Showing posts with label Diet. Show all posts
Showing posts with label Diet. Show all posts

Sunday 24 December 2023

Eat Carrots and Prevent Cancer: Unveiling the Superfood's Hidden Powers
Harnessing the Power of Carrots: A Bite into Cancer Prevention
In a world constantly seeking natural ways to combat illness, a recent meta-analysis led by Kirsten Brandt of Newcastle University, published by Critical Reviews in Food Science and Nutrition, brings to light the cancer-fighting properties of a familiar vegetable: the humble carrot.

Carrots: More Than Just a Crunchy Snack
The study's in-depth analysis of 50 prospective cohort studies, involving 52,000 cancer cases, reveals a striking correlation between carrot consumption and reduced cancer risk. Spanning various cancer types and geographical regions, the findings suggest that carrots cut cancer risk by 10%-20%.

The Science Behind the Orange Crunch
Carrots are known for their high beta-carotene content. However, this study focused on another compound, alpha-carotene, due to limited cancer reduction benefits seen in previous studies on beta-carotene. Remarkably, alpha-carotene levels, as measured in plasma in 30 prospective cohorts with 9,331 cancer cases, showed a relative risk reduction of 20% in cancer.

A Serving a Week Keeps the Doctor Away
The study highlights a significant linear dose-response relationship. Consuming just one serving of carrots per week can reduce cancer risk by 4±2%, while five servings can slash the risk by 20±10%. This finding underlines the practicality and accessibility of carrots as a dietary choice for cancer prevention.

A Robust Inverse Association
The authors describe the inverse relationship between carrot intake and cancer risk as “robust,” advocating for the encouragement of carrot consumption. They also call for further research into the causal mechanisms through randomised clinical trials, which could offer deeper insights into how carrots combat cancer.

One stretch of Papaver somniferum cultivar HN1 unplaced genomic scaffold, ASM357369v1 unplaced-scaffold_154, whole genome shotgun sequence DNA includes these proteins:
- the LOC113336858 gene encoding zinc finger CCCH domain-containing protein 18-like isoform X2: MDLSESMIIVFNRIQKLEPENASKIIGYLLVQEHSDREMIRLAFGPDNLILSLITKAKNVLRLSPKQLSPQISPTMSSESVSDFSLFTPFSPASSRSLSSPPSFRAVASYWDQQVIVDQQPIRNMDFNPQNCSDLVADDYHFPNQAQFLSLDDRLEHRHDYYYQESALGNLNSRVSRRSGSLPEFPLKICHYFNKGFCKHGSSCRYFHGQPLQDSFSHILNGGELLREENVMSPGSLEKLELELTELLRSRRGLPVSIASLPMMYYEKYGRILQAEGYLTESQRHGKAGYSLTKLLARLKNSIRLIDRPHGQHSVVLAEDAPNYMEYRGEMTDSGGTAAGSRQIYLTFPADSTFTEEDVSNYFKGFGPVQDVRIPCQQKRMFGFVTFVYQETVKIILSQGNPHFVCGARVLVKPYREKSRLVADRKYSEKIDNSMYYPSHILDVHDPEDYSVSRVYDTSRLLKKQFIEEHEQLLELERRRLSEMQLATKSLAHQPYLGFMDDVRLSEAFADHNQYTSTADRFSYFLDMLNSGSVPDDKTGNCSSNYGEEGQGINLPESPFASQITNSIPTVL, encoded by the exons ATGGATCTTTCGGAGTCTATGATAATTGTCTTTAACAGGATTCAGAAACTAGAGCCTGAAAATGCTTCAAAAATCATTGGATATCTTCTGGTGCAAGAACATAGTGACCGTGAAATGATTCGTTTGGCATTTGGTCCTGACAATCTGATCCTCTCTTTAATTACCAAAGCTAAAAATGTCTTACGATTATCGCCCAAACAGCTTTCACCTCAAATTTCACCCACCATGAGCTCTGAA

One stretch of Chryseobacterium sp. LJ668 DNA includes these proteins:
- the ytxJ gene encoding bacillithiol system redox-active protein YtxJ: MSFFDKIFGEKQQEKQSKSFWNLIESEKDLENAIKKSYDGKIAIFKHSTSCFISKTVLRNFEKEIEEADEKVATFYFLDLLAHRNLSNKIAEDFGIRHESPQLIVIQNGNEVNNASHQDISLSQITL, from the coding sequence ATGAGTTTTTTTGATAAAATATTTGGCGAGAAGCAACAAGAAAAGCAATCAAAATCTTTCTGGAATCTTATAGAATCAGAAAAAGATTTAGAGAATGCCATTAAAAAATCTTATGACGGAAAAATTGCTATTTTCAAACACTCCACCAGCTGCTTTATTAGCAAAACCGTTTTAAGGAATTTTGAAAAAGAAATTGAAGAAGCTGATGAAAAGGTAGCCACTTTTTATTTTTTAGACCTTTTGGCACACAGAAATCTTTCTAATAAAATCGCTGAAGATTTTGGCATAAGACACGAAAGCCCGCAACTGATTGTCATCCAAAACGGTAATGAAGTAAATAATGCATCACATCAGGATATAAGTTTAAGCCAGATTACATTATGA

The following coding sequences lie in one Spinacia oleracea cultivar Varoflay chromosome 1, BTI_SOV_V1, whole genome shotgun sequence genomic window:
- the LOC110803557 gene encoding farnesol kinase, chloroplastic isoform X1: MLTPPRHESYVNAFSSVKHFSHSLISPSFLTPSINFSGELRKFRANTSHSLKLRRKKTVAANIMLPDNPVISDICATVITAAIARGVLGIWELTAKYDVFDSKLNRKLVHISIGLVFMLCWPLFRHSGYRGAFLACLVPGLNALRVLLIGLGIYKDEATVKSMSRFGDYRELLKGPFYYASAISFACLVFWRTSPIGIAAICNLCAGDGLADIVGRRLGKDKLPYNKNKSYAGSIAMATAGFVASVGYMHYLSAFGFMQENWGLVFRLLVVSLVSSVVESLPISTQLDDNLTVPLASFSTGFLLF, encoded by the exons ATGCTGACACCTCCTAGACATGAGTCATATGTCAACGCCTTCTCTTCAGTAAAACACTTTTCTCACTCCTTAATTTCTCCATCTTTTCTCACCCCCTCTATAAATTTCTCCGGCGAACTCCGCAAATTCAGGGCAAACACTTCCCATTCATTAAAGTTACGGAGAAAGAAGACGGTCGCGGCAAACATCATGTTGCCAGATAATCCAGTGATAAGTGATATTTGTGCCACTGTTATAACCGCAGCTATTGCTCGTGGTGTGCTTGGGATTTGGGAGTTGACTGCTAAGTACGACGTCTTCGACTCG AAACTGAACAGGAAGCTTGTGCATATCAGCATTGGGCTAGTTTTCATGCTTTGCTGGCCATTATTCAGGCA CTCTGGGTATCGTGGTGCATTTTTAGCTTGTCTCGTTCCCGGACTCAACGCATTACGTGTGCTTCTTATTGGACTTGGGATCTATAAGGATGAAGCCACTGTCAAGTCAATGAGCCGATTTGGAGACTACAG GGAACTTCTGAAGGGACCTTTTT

Methodology and Limitations
The meta-analysis compiled data from a wide array of studies, considering different cancer types, geographic regions, and exposure types. However, it's crucial to note that all included studies were observational, not randomised clinical trials. This factor presents a limitation in definitively establishing causality between carrot intake and reduced cancer risk.

In Practice: Integrating Carrots into Daily Diets
This study's findings present a compelling case for integrating carrots into our daily diets. As a versatile and widely available vegetable, carrots can easily be incorporated into meals, offering both flavor and health benefits.

A Step Forward in Cancer Prevention
The study, funded by the Agricultural and Horticultural Board, UK, among others, stands as a testament to the potential of natural food sources in disease prevention. It paves the way for future research and reinforces the importance of a balanced, vegetable-rich diet in maintaining health and preventing illness.

Conclusion: Embracing Carrots for Health
As we navigate an era where lifestyle diseases are prevalent, simple, evidence-based dietary changes like increasing carrot intake can have profound health impacts. The study not only highlights the cancer-fighting potential of carrots but also serves as a reminder of the power of natural foods in preserving our health. So, the next time you're at the grocery store, remember to stock up on carrots - your body might just thank you for it.

Thursday 6 April 2023

Some Diets Better Than Others for Heart Protection

A new analysis of randomized trials suggests that the Mediterranean diet and low-fat diets probably reduce the risk of death and nonfatal myocardial infarction (MI) in adults at increased risk for cardiovascular disease (CVD), while the Mediterranean diet also likely reduces the risk of stroke.

Five other popular diets appeared to have little or no benefit with regard to these outcomes.

"These findings with data presentations are extremely important for patients who are skeptical about the desirability of diet change," write the authors, led by Giorgio Karam, with University of Manitoba, Winnipeg, Canada.

The results were published online March 29 in The BMJ.

Dietary guidelines recommend various diets along with physical activity or other cointerventions for adults at increased CVD risk, but they are often based on low-certainty evidence from nonrandomized studies and on surrogate outcomes.

Several meta-analyses of randomized controlled trials with mortality and major CV outcomes have reported benefits of some dietary programs, but those studies did not use network meta-analysis to give absolute estimates and certainty of estimates for adults at intermediate and high risk, the authors note.